NIDA chose a director and staff for the medications program and immediately began work. The highest priorities were to complete the testing of LAAM (levo-alpha acetyl methadol) for opioid maintenance and submit the data for FDA approval, find a medication that was useful in treating cocaine dependence, and continue studies of buprenorphine for opioid detoxification and maintenance. The importance of this effort was high due to the limited number of medications available to treat addiction, the size of the target populations, the limitations of currently available therapies, and the emergence of HIV disease along with data showing that addiction treatment reduced the chances for HIV infection (Avins et al., 1997; Metzger, Navaline, and Woody, 1998; Shoptaw et al., 1997; Woody et al., 2003).
Implicit in these efforts was the assumption that both the short- and long-term outcomes of addicted individuals could be improved with medication. This assumption was consistent with data showing that detoxification alone usually did not alter the long-term course of addiction, and with prior experience and data showing that some medications were safe and effective for specific indications.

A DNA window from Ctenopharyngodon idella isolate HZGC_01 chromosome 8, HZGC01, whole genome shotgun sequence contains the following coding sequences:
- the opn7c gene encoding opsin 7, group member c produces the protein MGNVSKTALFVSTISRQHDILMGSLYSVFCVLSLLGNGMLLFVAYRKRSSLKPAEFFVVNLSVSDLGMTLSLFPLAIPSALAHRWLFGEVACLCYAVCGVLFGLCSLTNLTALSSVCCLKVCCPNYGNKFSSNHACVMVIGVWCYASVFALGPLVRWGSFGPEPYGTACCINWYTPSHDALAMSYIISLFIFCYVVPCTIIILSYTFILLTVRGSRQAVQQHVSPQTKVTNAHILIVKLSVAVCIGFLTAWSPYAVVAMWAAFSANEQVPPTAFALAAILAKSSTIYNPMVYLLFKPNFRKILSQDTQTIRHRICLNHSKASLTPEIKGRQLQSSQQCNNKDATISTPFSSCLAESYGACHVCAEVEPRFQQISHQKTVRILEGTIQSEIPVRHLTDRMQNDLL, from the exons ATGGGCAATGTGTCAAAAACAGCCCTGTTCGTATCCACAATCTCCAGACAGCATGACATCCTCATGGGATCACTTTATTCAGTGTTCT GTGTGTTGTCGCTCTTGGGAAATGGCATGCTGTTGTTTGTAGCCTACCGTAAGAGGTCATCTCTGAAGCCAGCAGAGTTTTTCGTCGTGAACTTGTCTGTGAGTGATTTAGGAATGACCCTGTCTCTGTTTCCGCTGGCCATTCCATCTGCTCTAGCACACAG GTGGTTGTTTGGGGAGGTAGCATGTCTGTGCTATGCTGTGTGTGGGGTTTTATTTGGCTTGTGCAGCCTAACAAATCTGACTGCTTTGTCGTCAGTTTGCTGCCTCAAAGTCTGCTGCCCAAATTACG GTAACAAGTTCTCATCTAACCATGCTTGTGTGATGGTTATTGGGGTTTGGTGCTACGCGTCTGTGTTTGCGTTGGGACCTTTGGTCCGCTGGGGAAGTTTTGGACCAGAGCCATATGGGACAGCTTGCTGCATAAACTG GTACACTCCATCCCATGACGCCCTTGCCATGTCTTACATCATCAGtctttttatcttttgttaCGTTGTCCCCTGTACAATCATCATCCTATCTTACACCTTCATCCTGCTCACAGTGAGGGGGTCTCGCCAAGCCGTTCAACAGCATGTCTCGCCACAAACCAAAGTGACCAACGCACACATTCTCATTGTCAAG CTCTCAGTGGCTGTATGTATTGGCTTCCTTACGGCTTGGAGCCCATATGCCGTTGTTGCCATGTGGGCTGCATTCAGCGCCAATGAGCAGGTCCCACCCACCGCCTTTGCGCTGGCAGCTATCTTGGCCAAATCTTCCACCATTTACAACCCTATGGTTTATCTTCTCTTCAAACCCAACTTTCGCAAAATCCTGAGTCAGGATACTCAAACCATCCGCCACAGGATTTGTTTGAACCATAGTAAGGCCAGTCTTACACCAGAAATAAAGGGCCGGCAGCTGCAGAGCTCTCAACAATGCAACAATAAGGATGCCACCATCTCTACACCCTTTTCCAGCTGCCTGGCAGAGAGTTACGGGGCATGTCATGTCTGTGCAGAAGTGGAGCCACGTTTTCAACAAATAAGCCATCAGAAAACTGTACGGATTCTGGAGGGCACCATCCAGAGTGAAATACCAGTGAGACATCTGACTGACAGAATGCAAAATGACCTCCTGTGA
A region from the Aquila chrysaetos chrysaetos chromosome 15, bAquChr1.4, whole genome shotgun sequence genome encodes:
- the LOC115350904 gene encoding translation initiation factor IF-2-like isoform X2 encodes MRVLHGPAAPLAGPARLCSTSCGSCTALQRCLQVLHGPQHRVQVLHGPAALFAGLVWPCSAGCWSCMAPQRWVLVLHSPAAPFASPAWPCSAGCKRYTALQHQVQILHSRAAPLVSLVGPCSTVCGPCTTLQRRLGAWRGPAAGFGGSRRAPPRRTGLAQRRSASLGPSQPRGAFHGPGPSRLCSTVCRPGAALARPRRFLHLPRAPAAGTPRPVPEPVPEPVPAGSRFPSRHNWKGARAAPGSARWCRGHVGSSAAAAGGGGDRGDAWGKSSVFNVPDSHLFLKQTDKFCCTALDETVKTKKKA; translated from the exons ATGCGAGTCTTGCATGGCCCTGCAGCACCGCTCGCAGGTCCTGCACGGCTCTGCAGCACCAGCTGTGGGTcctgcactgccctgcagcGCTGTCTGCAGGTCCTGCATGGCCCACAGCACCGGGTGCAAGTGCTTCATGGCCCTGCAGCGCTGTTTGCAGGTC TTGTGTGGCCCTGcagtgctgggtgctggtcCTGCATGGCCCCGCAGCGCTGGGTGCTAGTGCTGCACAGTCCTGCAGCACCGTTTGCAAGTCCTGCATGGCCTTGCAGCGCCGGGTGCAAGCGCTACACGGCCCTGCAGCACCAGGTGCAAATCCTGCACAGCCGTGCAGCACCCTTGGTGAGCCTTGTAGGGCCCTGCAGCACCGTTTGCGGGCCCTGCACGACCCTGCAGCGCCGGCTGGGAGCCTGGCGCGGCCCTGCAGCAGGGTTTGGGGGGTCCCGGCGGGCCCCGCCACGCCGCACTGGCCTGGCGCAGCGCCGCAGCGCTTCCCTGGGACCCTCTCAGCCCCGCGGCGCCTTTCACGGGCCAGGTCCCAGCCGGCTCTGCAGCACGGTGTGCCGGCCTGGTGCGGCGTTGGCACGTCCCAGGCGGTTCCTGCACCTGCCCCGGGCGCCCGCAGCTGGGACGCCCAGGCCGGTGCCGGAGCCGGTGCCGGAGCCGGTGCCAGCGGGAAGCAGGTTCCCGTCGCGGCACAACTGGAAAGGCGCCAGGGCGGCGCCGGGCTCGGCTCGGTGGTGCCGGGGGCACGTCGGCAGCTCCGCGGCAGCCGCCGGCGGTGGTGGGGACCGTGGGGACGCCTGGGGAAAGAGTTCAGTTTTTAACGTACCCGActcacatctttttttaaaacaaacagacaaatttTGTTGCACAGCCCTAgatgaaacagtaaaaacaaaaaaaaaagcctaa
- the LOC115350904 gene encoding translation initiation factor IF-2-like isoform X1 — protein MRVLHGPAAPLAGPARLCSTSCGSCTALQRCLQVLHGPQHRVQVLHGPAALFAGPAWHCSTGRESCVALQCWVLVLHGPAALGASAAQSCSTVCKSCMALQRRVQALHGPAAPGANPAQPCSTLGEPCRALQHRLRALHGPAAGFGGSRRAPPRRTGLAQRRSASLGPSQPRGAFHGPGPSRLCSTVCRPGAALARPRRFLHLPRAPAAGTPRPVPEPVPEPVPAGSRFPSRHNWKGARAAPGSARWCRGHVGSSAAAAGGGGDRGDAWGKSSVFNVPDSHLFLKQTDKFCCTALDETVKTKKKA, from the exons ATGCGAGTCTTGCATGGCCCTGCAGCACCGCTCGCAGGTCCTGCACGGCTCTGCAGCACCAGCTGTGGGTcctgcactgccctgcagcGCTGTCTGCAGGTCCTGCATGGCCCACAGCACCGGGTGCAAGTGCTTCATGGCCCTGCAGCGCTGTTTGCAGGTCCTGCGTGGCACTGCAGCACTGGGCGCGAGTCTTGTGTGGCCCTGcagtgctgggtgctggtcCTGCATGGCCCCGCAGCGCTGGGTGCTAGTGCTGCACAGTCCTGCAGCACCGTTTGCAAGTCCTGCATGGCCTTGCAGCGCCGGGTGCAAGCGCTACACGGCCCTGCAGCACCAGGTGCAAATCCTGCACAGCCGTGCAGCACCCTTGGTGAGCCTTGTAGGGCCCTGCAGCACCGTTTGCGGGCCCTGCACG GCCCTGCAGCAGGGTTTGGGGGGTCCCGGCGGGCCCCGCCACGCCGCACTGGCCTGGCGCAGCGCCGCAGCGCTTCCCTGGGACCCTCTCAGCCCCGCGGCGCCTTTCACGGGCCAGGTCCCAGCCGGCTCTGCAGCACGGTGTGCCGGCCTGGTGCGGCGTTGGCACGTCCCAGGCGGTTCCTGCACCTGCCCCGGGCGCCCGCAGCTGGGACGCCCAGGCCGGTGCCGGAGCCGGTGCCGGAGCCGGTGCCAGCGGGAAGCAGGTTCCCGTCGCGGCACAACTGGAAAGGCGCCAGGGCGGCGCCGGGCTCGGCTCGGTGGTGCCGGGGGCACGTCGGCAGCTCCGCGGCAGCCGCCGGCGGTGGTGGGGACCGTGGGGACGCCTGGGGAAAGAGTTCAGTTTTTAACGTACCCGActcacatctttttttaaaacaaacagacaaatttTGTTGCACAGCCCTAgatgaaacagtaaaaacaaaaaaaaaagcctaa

Although the medications development program was anchored in the broader tradition of clinical drug testing and the need to meet FDA standards, many clinicians thought that treatment outcome was often maximized when medication was used in combination with psychosocial interventions such as counseling or psychotherapy (Resnick et al., 1981; Khantzian, 1985). The early methadone maintenance studies by Dole and Nyswander (1965) emphasized this point, as did the first FDA methadone regulations, and later studies confirmed it (McLellan et al., 1993). It was also clear that some addicted persons were able to achieve remission with psychosocial treatment alone (DeLeon, 1984; Hubbard et al., 1997) and that others remitted spontaneously or by attending self-help groups (Bailey and Leach, 1965). But despite their demonstrated benefits, it was clear that many addicted individuals failed to achieve optimal results with the current medications and drug-free treatments. The new program was simply an attempt to expand the available options by additional testing of medications that had shown promise, getting them approved by FDA, and finding new medications for addictions such as cocaine and other stimulant dependencies for which none currently existed.